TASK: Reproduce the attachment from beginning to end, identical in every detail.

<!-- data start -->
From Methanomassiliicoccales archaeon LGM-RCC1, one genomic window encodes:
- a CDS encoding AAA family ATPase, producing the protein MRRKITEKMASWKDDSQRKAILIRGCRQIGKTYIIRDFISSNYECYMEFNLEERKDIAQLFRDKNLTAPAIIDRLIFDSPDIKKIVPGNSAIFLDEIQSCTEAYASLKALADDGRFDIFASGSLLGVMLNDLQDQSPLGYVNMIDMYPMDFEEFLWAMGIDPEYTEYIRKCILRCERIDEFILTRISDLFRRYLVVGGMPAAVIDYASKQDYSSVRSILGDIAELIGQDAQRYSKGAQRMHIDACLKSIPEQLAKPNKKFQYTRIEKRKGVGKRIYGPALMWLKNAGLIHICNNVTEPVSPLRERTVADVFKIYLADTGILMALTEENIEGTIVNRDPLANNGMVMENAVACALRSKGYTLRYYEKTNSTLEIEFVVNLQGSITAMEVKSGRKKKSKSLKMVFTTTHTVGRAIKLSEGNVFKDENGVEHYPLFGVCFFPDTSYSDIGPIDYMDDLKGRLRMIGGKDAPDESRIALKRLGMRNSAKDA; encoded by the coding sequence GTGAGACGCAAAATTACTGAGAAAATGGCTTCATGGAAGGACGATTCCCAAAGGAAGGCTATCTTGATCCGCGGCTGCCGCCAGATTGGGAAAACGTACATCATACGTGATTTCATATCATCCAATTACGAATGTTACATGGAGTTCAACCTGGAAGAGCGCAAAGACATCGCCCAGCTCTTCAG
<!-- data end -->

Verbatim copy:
From Methanomassiliicoccales archaeon LGM-RCC1, one genomic window encodes:
- a CDS encoding AAA family ATPase, producing the protein MRRKITEKMASWKDDSQRKAILIRGCRQIGKTYIIRDFISSNYECYMEFNLEERKDIAQLFRDKNLTAPAIIDRLIFDSPDIKKIVPGNSAIFLDEIQSCTEAYASLKALADDGRFDIFASGSLLGVMLNDLQDQSPLGYVNMIDMYPMDFEEFLWAMGIDPEYTEYIRKCILRCERIDEFILTRISDLFRRYLVVGGMPAAVIDYASKQDYSSVRSILGDIAELIGQDAQRYSKGAQRMHIDACLKSIPEQLAKPNKKFQYTRIEKRKGVGKRIYGPALMWLKNAGLIHICNNVTEPVSPLRERTVADVFKIYLADTGILMALTEENIEGTIVNRDPLANNGMVMENAVACALRSKGYTLRYYEKTNSTLEIEFVVNLQGSITAMEVKSGRKKKSKSLKMVFTTTHTVGRAIKLSEGNVFKDENGVEHYPLFGVCFFPDTSYSDIGPIDYMDDLKGRLRMIGGKDAPDESRIALKRLGMRNSAKDA; encoded by the coding sequence GTGAGACGCAAAATTACTGAGAAAATGGCTTCATGGAAGGACGATTCCCAAAGGAAGGCTATCTTGATCCGCGGCTGCCGCCAGATTGGGAAAACGTACATCATACGTGATTTCATATCATCCAATTACGAATGTTACATGGAGTTCAACCTGGAAGAGCGCAAAGACATCGCCCAGCTCTTCAG